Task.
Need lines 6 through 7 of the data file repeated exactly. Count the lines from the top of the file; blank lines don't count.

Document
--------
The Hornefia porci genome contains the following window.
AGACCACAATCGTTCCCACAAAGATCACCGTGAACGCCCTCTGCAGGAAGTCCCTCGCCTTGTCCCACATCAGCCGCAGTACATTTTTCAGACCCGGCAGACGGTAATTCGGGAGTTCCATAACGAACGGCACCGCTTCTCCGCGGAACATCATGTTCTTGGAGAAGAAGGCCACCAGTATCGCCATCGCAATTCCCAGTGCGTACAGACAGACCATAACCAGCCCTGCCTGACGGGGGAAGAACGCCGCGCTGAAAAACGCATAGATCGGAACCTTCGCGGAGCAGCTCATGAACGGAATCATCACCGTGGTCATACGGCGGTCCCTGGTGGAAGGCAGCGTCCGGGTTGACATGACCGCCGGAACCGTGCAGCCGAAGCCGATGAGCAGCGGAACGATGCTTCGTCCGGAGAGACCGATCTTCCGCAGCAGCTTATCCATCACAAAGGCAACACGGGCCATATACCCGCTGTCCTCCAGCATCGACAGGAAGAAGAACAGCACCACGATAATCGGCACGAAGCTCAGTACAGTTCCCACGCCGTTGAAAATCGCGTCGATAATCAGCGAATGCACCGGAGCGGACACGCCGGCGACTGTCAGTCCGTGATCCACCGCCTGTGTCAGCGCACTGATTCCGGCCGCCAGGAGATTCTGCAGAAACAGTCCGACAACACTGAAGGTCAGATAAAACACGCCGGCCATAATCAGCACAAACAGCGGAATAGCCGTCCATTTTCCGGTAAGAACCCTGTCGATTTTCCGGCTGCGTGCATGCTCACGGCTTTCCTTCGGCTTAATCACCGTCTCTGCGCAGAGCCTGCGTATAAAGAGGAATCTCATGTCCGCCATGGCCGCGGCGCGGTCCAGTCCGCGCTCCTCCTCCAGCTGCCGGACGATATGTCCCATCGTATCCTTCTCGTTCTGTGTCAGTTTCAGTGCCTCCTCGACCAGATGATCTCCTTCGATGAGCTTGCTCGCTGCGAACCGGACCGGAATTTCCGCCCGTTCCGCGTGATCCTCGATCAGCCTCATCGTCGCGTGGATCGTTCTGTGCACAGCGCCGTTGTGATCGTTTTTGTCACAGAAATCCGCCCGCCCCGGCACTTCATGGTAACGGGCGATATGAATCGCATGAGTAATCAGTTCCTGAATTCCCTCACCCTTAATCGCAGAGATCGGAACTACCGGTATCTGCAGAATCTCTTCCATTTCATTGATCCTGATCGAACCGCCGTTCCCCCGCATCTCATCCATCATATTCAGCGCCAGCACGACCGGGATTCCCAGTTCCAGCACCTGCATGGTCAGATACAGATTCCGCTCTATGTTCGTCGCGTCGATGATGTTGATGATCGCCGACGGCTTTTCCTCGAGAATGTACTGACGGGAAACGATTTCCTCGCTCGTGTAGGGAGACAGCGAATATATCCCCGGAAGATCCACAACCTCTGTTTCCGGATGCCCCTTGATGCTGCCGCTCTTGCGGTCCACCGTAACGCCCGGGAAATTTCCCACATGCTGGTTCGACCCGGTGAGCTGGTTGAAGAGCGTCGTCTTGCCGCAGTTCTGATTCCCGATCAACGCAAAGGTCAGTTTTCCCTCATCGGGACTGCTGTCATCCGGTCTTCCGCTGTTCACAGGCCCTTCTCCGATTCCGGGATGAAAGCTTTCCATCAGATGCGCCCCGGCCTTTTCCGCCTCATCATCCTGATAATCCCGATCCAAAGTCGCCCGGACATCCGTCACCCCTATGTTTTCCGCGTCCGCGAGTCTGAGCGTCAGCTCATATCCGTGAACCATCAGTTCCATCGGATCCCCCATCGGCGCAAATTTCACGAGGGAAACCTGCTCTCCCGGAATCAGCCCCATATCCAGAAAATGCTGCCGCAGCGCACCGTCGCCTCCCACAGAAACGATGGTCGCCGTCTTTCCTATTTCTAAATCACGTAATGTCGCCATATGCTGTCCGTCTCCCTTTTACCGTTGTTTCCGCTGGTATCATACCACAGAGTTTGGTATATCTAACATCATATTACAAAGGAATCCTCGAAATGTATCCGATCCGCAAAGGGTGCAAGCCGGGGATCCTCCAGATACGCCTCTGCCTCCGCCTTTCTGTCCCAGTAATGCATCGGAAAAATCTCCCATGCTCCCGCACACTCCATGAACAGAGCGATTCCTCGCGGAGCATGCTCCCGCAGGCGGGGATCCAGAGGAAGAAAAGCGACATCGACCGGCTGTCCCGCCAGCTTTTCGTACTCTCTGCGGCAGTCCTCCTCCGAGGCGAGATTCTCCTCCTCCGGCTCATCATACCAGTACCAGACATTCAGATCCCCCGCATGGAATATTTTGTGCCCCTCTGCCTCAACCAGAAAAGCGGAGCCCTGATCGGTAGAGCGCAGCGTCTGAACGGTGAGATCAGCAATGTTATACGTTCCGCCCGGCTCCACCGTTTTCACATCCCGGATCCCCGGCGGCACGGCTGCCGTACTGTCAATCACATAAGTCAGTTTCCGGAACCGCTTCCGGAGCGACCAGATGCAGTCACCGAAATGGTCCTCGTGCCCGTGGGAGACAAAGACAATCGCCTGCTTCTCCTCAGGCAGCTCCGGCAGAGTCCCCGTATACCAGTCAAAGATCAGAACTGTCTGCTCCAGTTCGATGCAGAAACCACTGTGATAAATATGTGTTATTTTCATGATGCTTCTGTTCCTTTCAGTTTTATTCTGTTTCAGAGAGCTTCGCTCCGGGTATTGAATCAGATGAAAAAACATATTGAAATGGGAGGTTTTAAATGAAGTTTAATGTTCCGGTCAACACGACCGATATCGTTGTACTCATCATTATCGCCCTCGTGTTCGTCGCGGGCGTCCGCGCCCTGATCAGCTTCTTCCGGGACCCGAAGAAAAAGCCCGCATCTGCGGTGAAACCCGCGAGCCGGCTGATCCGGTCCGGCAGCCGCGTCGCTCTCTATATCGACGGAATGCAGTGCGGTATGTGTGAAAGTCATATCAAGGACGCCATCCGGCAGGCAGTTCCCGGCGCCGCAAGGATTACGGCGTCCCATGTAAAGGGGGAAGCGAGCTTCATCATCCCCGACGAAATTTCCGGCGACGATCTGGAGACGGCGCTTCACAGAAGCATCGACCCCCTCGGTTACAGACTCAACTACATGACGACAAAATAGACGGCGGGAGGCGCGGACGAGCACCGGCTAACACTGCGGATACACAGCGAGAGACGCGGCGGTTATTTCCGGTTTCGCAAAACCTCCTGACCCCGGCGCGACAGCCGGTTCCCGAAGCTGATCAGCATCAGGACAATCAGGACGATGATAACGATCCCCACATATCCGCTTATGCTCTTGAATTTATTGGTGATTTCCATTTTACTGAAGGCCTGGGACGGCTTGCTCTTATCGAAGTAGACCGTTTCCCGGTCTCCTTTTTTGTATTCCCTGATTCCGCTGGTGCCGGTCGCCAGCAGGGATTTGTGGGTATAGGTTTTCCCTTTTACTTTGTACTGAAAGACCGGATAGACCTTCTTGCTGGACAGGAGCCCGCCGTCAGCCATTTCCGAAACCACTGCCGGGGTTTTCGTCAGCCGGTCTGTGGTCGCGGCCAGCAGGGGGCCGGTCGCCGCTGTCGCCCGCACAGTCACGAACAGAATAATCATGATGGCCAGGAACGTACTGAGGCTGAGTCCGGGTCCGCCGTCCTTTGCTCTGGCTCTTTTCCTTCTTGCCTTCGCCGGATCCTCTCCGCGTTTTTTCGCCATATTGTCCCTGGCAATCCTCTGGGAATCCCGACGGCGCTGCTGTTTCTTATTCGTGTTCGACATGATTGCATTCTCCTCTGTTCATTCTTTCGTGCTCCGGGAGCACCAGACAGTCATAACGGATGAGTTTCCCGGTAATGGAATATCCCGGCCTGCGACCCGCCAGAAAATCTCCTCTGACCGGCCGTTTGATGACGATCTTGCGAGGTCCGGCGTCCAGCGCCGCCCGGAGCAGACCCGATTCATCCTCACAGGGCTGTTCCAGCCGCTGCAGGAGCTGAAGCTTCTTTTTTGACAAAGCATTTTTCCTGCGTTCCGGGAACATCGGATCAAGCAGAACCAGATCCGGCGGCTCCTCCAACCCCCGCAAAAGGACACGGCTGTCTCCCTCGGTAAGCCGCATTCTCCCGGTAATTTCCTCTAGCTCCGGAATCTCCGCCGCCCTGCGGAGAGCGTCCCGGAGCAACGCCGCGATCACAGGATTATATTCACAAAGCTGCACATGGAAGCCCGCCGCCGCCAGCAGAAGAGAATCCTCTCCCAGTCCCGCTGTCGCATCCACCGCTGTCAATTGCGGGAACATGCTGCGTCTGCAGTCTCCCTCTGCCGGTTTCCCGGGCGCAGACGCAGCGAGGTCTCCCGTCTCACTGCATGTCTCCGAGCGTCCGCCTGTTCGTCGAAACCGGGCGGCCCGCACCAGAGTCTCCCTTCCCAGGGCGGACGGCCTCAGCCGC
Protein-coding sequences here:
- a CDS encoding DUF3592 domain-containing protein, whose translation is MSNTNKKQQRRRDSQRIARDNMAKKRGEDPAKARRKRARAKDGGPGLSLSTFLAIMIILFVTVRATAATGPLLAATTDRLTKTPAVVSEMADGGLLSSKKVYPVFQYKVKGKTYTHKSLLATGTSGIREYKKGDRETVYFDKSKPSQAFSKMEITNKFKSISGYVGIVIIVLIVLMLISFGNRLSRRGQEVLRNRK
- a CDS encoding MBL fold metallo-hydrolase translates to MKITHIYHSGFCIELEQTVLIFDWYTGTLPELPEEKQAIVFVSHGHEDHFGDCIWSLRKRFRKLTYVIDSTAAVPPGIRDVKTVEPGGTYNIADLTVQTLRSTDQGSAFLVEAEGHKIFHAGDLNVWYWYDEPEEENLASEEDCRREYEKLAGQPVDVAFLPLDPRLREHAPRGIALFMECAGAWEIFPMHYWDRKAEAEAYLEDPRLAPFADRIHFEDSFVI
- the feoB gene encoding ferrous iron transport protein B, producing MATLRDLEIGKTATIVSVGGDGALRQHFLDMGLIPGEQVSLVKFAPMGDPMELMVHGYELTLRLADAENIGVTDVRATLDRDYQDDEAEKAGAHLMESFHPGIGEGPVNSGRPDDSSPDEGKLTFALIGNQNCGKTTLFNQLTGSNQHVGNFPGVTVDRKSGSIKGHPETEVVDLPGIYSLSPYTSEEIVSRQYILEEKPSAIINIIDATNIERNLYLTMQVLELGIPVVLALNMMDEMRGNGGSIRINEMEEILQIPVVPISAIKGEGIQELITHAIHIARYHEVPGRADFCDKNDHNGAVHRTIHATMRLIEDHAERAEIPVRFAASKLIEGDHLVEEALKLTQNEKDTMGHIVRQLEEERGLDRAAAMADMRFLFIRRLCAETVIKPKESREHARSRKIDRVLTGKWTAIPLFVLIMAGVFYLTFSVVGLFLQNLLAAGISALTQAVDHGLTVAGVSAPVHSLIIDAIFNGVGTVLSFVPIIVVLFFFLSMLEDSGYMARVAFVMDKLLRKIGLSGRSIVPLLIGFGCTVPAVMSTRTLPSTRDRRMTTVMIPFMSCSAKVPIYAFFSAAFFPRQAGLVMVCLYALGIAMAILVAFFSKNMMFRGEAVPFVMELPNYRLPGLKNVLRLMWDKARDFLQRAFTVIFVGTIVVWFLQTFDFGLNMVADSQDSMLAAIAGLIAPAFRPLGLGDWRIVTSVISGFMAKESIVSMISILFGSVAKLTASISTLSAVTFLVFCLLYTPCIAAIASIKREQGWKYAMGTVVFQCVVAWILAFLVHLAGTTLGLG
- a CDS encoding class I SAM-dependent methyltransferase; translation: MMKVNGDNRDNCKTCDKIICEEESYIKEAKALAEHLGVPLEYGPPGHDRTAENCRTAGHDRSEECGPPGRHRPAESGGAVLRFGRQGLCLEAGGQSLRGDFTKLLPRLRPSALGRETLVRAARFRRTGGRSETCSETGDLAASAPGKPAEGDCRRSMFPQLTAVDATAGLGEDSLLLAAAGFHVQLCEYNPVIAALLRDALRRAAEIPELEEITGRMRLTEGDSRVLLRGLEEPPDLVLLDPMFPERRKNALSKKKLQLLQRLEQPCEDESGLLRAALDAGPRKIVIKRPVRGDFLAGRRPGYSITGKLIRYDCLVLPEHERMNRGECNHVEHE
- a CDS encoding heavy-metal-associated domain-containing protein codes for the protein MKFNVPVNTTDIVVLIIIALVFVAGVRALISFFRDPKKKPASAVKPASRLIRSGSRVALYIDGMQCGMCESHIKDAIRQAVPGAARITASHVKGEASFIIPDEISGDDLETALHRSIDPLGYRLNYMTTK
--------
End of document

- the feoB gene encoding ferrous iron transport protein B, producing MATLRDLEIGKTATIVSVGGDGALRQHFLDMGLIPGEQVSLVKFAPMGDPMELMVHGYELTLRLADAENIGVTDVRATLDRDYQDDEAEKAGAHLMESFHPGIGEGPVNSGRPDDSSPDEGKLTFALIGNQNCGKTTLFNQLTGSNQHVGNFPGVTVDRKSGSIKGHPETEVVDLPGIYSLSPYTSEEIVSRQYILEEKPSAIINIIDATNIERNLYLTMQVLELGIPVVLALNMMDEMRGNGGSIRINEMEEILQIPVVPISAIKGEGIQELITHAIHIARYHEVPGRADFCDKNDHNGAVHRTIHATMRLIEDHAERAEIPVRFAASKLIEGDHLVEEALKLTQNEKDTMGHIVRQLEEERGLDRAAAMADMRFLFIRRLCAETVIKPKESREHARSRKIDRVLTGKWTAIPLFVLIMAGVFYLTFSVVGLFLQNLLAAGISALTQAVDHGLTVAGVSAPVHSLIIDAIFNGVGTVLSFVPIIVVLFFFLSMLEDSGYMARVAFVMDKLLRKIGLSGRSIVPLLIGFGCTVPAVMSTRTLPSTRDRRMTTVMIPFMSCSAKVPIYAFFSAAFFPRQAGLVMVCLYALGIAMAILVAFFSKNMMFRGEAVPFVMELPNYRLPGLKNVLRLMWDKARDFLQRAFTVIFVGTIVVWFLQTFDFGLNMVADSQDSMLAAIAGLIAPAFRPLGLGDWRIVTSVISGFMAKESIVSMISILFGSVAKLTASISTLSAVTFLVFCLLYTPCIAAIASIKREQGWKYAMGTVVFQCVVAWILAFLVHLAGTTLGLG
- a CDS encoding class I SAM-dependent methyltransferase; translation: MMKVNGDNRDNCKTCDKIICEEESYIKEAKALAEHLGVPLEYGPPGHDRTAENCRTAGHDRSEECGPPGRHRPAESGGAVLRFGRQGLCLEAGGQSLRGDFTKLLPRLRPSALGRETLVRAARFRRTGGRSETCSETGDLAASAPGKPAEGDCRRSMFPQLTAVDATAGLGEDSLLLAAAGFHVQLCEYNPVIAALLRDALRRAAEIPELEEITGRMRLTEGDSRVLLRGLEEPPDLVLLDPMFPERRKNALSKKKLQLLQRLEQPCEDESGLLRAALDAGPRKIVIKRPVRGDFLAGRRPGYSITGKLIRYDCLVLPEHERMNRGECNHVEHE